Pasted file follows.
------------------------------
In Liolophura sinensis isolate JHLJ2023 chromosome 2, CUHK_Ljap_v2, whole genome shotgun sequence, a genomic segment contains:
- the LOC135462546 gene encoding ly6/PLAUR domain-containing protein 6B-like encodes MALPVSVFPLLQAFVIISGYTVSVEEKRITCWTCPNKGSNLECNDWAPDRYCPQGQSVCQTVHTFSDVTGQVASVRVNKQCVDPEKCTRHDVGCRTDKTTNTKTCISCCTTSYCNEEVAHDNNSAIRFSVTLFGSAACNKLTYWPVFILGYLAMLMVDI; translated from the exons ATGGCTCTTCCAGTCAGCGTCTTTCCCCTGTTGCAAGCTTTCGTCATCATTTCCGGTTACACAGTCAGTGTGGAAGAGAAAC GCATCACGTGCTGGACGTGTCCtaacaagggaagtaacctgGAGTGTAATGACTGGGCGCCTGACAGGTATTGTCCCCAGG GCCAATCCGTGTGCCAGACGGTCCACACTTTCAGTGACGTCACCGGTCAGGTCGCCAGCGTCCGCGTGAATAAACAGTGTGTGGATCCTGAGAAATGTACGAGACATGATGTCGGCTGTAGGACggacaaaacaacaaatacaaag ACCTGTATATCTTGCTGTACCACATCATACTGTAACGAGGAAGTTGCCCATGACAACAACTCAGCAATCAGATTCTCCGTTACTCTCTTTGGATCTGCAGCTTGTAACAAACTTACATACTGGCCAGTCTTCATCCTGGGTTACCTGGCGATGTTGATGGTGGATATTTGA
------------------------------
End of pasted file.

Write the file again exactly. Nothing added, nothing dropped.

In Liolophura sinensis isolate JHLJ2023 chromosome 2, CUHK_Ljap_v2, whole genome shotgun sequence, a genomic segment contains:
- the LOC135462546 gene encoding ly6/PLAUR domain-containing protein 6B-like encodes MALPVSVFPLLQAFVIISGYTVSVEEKRITCWTCPNKGSNLECNDWAPDRYCPQGQSVCQTVHTFSDVTGQVASVRVNKQCVDPEKCTRHDVGCRTDKTTNTKTCISCCTTSYCNEEVAHDNNSAIRFSVTLFGSAACNKLTYWPVFILGYLAMLMVDI; translated from the exons ATGGCTCTTCCAGTCAGCGTCTTTCCCCTGTTGCAAGCTTTCGTCATCATTTCCGGTTACACAGTCAGTGTGGAAGAGAAAC GCATCACGTGCTGGACGTGTCCtaacaagggaagtaacctgGAGTGTAATGACTGGGCGCCTGACAGGTATTGTCCCCAGG GCCAATCCGTGTGCCAGACGGTCCACACTTTCAGTGACGTCACCGGTCAGGTCGCCAGCGTCCGCGTGAATAAACAGTGTGTGGATCCTGAGAAATGTACGAGACATGATGTCGGCTGTAGGACggacaaaacaacaaatacaaag ACCTGTATATCTTGCTGTACCACATCATACTGTAACGAGGAAGTTGCCCATGACAACAACTCAGCAATCAGATTCTCCGTTACTCTCTTTGGATCTGCAGCTTGTAACAAACTTACATACTGGCCAGTCTTCATCCTGGGTTACCTGGCGATGTTGATGGTGGATATTTGA